• Nikki

Climbing, altruism and human survival

We’ve all seen articles about how climbing is good for your well being, but why is this? In this article, we take a look at research to help us understand what is going on in your brain when you climb and how Urban Uprising can triple the hit.

Strong scenes at The Climbing Academy (Courtesy photo / TCA)

Hit #1: What happens in your brain when you climb?

Climbing and bouldering involves completing problems, routes, and individual moves, and each time you achieve such a ‘goal’, your brain releases dopamine. Dopamine is a neurotransmitter that helps control the brain's reward and pleasure centres. It also helps regulate movement and emotional response, and it enables us not only to see rewards, but to take action to move towards them. It’s a great drug that makes us all feel happy. We like the way this makes us feel so we seek more rewards, and the more we are rewarded, the more our dopamine levels increase. Thus sending or completing a route or move increases dopamine and then fuels the urge to do it again.

In an over-simplification, dopamine is central to generating the feeling of pleasure. It serves a biological function to get us to repeat actions that are, hopefully, good for us, e.g. sex for reproduction, eating or accomplishing a task for survival.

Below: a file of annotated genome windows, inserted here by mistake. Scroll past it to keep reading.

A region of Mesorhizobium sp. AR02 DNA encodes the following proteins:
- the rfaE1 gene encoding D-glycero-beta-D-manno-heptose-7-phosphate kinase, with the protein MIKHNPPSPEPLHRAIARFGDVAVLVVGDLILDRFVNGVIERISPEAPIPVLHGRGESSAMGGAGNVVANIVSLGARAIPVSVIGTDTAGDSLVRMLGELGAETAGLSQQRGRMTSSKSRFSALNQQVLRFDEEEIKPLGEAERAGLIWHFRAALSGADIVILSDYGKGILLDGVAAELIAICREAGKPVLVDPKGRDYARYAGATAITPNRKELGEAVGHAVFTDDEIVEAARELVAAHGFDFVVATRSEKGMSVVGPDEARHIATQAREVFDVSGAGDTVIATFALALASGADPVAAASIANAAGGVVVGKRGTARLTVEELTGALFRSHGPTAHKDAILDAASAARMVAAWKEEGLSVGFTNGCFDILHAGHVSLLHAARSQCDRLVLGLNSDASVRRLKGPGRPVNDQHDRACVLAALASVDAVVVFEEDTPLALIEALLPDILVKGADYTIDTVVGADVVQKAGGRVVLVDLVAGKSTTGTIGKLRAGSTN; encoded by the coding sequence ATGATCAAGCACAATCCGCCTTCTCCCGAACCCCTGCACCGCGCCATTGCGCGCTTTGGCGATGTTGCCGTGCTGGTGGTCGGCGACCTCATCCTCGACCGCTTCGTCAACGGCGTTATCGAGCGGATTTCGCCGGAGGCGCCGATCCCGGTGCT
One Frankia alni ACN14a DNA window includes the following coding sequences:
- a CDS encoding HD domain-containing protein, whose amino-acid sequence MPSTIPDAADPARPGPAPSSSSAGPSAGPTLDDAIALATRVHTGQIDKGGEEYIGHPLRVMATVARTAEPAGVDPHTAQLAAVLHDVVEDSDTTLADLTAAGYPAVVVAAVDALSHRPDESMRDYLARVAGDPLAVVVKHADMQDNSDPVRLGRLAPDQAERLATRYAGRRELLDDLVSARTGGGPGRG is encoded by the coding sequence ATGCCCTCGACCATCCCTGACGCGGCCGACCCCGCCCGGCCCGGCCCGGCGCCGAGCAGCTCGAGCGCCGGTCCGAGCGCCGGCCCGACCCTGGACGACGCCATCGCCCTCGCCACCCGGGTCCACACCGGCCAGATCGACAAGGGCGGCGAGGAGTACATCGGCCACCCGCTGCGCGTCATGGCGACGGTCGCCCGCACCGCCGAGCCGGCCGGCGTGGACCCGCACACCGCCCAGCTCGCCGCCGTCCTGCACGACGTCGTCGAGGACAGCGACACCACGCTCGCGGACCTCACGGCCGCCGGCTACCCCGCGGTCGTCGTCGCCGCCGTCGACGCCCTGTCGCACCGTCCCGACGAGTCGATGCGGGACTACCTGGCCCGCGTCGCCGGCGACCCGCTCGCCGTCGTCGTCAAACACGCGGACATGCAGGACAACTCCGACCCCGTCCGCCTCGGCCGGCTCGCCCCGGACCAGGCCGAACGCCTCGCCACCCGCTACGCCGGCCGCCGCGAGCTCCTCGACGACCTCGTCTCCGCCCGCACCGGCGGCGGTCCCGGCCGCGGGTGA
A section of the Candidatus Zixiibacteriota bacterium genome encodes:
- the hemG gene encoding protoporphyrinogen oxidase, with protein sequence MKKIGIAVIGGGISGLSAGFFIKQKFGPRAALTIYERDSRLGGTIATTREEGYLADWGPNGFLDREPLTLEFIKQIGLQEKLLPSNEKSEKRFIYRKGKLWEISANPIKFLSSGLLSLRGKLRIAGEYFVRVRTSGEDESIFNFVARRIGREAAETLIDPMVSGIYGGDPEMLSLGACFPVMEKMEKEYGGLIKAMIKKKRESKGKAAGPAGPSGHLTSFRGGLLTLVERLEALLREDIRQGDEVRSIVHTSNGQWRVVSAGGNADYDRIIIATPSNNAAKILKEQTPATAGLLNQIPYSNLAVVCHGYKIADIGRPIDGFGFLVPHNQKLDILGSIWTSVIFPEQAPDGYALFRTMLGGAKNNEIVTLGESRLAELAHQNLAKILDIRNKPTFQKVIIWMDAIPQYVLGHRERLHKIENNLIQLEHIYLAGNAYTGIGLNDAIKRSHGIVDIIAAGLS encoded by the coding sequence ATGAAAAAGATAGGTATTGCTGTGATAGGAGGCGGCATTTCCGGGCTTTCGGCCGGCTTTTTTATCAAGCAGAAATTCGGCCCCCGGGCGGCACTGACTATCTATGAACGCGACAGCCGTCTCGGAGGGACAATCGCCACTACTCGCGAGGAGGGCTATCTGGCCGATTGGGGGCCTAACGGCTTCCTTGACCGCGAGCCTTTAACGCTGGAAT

Climbing and bouldering also raises your heart rate, which stimulates the production of endorphins. Endorphins are morphine-based pain relievers, and just like when you take morphine, they can make you feel dreamy and pain-free. Furthermore, sports involving an element of fear cause the brain to release higher doses of endorphins, dopamine, and norepinephrine, making the body feel a whole new level of excitement. Thus the scarier the sport is, the more addictive it can be. That’s why it’s so easy to get hooked on climbing despite a fear of heights, and even if you are not bothered by heights, you may well have felt the fear of falling.

Hit #2: What happens when you help others?